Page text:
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How to Create an Ebook with Embedded Fonts

Marc Schenker April 18, 2024 · 14 min read
Pinterest

You want to know how to create an eBook, but don’t know where to start. What software do you need? Do you need to hire a designer? Can you embed fonts and will your eBook display them consistently across all devices? These are all crucial questions to ask yourself as you plan how to create an eBook. The answers reveal a process that’s more accessible than ever today, thanks largely to intuitive technology like Adobe InDesign. On the marketing side of things, an eBook is a versatile piece of content that you can use in a variety of situations, from gated content to educational promo materials and everything in between. Today, social media and influencer marketing are touted nonstop, yet, when you learn how to create an eBook, you’re showing your leads both your design savvy and your marketing panache. In this walkthrough, we take you from the basics of how to create an eBook to the finer points of using InDesign to create your new, literary masterpiece.

How to Create an eBook: What to Know Before You Start

The first problem that you face when creating an eBook is the reality that it won’t display uniformly across all devices and screen sizes. For starters, you have no way of telling in what screen size your readers will be enjoying your new eBook because it has no fixed page size. A smartphone is going to display maybe just one paragraph per page while a tablet will have room for more on one page. Then, when you add desktops into the mix–with their massive screen sizes–things get still more inconsistent because they will likely be able to show two pages at a time on the screen.

Image Credit: Aliis Sinisalu

The other issue is that you don’t always have control over how your readers are going to absorb the content in your eBook. This is an issue related to the fonts you use, the specific eReaders they’re using, and the format of eBook you work with. There are things you can do to mitigate this, of course, but it’s going to take some foresight. So how do you deal with this? The secret to how to create an eBook that renders perfectly lies in the type of format that you use, thereby giving your readers the best possible user experience.

The Difference Between an eBook and an EPUB

To help us understand how to create an eBook, it’s imperative to first understand the difference between an eBook and an EPUB (Electronic Publication). Look at the former as the overall category or type of content and the latter as one of many formats in which to present this content to your audience. Other examples of the former include PDF (Portable Document Format), AZW (a file format designed specifically for Amazon’s Kindle), and ODF (Open Document Format). For our purposes of how to create an eBook, we’re only going to focus on the EPUB format for a variety of reasons:

  • It is the most popular and adopted file format
  • It offers both creators/authors and readers flexibility
  • It features the reflowable format, which is the standard in eBook publishing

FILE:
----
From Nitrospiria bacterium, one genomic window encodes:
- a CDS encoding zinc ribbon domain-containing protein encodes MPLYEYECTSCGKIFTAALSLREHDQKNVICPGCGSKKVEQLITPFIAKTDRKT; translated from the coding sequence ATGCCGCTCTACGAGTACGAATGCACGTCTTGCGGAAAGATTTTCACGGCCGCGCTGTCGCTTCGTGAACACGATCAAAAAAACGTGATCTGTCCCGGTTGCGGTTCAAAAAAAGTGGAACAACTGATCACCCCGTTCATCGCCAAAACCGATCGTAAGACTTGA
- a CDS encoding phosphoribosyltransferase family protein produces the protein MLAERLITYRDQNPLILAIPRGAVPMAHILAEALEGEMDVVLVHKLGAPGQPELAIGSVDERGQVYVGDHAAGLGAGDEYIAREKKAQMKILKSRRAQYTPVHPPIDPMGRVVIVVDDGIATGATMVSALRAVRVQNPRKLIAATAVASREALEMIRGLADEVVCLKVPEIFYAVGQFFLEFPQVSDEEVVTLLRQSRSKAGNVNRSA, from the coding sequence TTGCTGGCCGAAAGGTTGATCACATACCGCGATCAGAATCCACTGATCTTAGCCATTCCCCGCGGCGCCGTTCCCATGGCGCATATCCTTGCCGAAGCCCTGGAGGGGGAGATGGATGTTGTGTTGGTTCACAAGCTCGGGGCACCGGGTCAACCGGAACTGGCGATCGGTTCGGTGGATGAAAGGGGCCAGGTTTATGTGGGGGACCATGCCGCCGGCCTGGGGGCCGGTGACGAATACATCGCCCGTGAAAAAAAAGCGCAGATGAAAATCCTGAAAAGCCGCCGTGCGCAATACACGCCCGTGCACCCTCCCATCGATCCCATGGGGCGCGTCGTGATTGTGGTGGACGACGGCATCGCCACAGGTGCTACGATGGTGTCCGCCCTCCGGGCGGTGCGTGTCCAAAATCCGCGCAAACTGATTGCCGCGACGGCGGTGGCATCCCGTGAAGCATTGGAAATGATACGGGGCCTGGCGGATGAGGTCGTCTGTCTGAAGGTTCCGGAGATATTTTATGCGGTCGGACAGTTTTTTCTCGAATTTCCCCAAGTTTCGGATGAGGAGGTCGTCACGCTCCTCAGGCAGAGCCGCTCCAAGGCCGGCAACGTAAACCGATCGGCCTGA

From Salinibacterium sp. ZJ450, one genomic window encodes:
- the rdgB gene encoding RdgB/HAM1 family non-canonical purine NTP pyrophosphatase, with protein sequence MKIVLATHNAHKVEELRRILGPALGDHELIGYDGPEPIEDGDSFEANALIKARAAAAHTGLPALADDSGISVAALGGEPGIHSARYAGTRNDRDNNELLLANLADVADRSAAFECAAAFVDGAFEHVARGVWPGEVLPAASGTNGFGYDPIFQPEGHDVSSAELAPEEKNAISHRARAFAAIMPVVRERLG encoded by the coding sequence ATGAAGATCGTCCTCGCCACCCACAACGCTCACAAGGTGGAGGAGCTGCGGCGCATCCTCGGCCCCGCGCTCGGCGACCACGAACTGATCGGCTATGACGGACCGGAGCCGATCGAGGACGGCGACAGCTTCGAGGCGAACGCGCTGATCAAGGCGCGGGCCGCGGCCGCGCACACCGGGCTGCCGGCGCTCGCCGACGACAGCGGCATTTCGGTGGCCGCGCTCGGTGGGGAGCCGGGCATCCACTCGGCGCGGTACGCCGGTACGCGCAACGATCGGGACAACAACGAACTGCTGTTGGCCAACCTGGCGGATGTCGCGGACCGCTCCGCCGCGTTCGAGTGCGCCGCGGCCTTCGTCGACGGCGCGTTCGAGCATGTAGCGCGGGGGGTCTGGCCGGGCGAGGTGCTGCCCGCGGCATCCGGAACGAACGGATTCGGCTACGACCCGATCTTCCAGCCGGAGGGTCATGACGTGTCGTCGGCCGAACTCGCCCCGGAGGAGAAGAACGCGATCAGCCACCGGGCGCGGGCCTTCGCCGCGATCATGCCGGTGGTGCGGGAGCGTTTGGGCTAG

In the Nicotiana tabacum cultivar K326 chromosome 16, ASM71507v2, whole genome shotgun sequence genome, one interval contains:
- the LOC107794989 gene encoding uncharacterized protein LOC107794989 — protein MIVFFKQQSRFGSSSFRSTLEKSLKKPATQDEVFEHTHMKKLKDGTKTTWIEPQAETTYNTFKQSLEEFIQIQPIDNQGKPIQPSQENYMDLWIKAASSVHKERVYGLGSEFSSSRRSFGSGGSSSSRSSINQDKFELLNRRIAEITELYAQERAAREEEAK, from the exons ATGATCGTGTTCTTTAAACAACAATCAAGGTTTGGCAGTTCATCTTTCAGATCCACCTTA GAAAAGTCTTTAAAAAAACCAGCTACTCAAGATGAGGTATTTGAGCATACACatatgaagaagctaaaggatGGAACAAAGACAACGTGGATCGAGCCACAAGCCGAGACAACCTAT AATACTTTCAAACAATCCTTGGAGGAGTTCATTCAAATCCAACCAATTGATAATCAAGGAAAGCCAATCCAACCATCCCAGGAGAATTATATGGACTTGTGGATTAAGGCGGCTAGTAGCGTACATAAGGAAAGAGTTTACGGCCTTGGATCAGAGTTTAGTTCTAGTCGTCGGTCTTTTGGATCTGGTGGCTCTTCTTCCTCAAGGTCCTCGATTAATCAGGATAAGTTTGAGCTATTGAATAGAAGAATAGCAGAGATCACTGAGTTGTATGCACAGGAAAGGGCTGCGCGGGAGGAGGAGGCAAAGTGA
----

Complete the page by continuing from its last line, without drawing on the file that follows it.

When working with EPUB, you have two choices at your disposal:

  • The reflowable format
  • The fixed-layout format

As I mentioned, the reflowable format is the standard of electronic publishing today, and with good reason. Here are just a few of the benefits of using the reflowable format:

  • It’s compatible with most devices
  • You enjoy a bigger distribution opportunity
  • You can upload it to the big retailers’ websites with ease
  • Nearly all eReaders and operating systems support it
  • It’s cheaper to make
  • Its file sizes are smaller
  • It’s more efficient to update

For our purposes of using embedded fonts with InDesign, using the reflowable format works best since we’ll assume that you’re creating a text-heavy book, such as entire chapter books or even full-fledged novels. Pro Tip: When working in InDesign, select the reflowable EPUB format. The one time when it’s actually recommended to use the fixed-layout format instead is when you’re creating graphic-heavy publications. Examples include cookbooks, technical publications, and even children’s books that are heavy on illustrations and other images. The fixed-layout format is ideal when you want absolute control over how your readers absorb your ebook since it disallows them from changing the fonts, text size, margins or spacing. What you as the author/creator gain in terms of control (and ensuring the integrity of your artistic vision), your audience loses in terms of UX since they can’t customize your ebook to their liking (if the font ends up being too small for the device on which they’re reading your book). Pro Tip: Use the fixed-layout format only when publishing ebooks with a plethora of graphics. So choose wisely between these two format types. As I said, though, we’ll focus on the reflowable format because it promotes better UX for your audience, which means it’ll be downloaded and purchased more often, and because you’re likely going to be working with text-heavy works if you’re thinking of embedding your fonts. For a taste of what’s to come, and because we’ve just launched font licensing in our marketplace, have a look at some of our most aesthetic, embeddable fonts for use in EPUBs